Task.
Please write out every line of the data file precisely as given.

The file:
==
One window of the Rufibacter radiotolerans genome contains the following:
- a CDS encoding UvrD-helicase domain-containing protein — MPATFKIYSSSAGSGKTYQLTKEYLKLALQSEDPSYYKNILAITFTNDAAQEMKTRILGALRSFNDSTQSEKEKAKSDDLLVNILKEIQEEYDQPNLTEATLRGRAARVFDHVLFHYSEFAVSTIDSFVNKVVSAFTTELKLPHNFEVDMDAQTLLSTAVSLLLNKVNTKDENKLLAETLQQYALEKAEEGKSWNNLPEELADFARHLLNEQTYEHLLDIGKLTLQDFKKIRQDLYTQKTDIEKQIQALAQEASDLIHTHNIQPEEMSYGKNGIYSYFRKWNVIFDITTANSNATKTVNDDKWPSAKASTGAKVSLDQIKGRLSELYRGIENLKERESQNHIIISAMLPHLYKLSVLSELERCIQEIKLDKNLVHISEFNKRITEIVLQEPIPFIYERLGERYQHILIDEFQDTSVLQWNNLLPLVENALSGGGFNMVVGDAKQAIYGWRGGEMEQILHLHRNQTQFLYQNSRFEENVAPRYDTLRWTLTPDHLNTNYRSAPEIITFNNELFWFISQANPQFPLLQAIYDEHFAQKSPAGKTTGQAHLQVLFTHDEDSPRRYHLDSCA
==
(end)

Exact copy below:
One window of the Rufibacter radiotolerans genome contains the following:
- a CDS encoding UvrD-helicase domain-containing protein — MPATFKIYSSSAGSGKTYQLTKEYLKLALQSEDPSYYKNILAITFTNDAAQEMKTRILGALRSFNDSTQSEKEKAKSDDLLVNILKEIQEEYDQPNLTEATLRGRAARVFDHVLFHYSEFAVSTIDSFVNKVVSAFTTELKLPHNFEVDMDAQTLLSTAVSLLLNKVNTKDENKLLAETLQQYALEKAEEGKSWNNLPEELADFARHLLNEQTYEHLLDIGKLTLQDFKKIRQDLYTQKTDIEKQIQALAQEASDLIHTHNIQPEEMSYGKNGIYSYFRKWNVIFDITTANSNATKTVNDDKWPSAKASTGAKVSLDQIKGRLSELYRGIENLKERESQNHIIISAMLPHLYKLSVLSELERCIQEIKLDKNLVHISEFNKRITEIVLQEPIPFIYERLGERYQHILIDEFQDTSVLQWNNLLPLVENALSGGGFNMVVGDAKQAIYGWRGGEMEQILHLHRNQTQFLYQNSRFEENVAPRYDTLRWTLTPDHLNTNYRSAPEIITFNNELFWFISQANPQFPLLQAIYDEHFAQKSPAGKTTGQAHLQVLFTHDEDSPRRYHLDSCA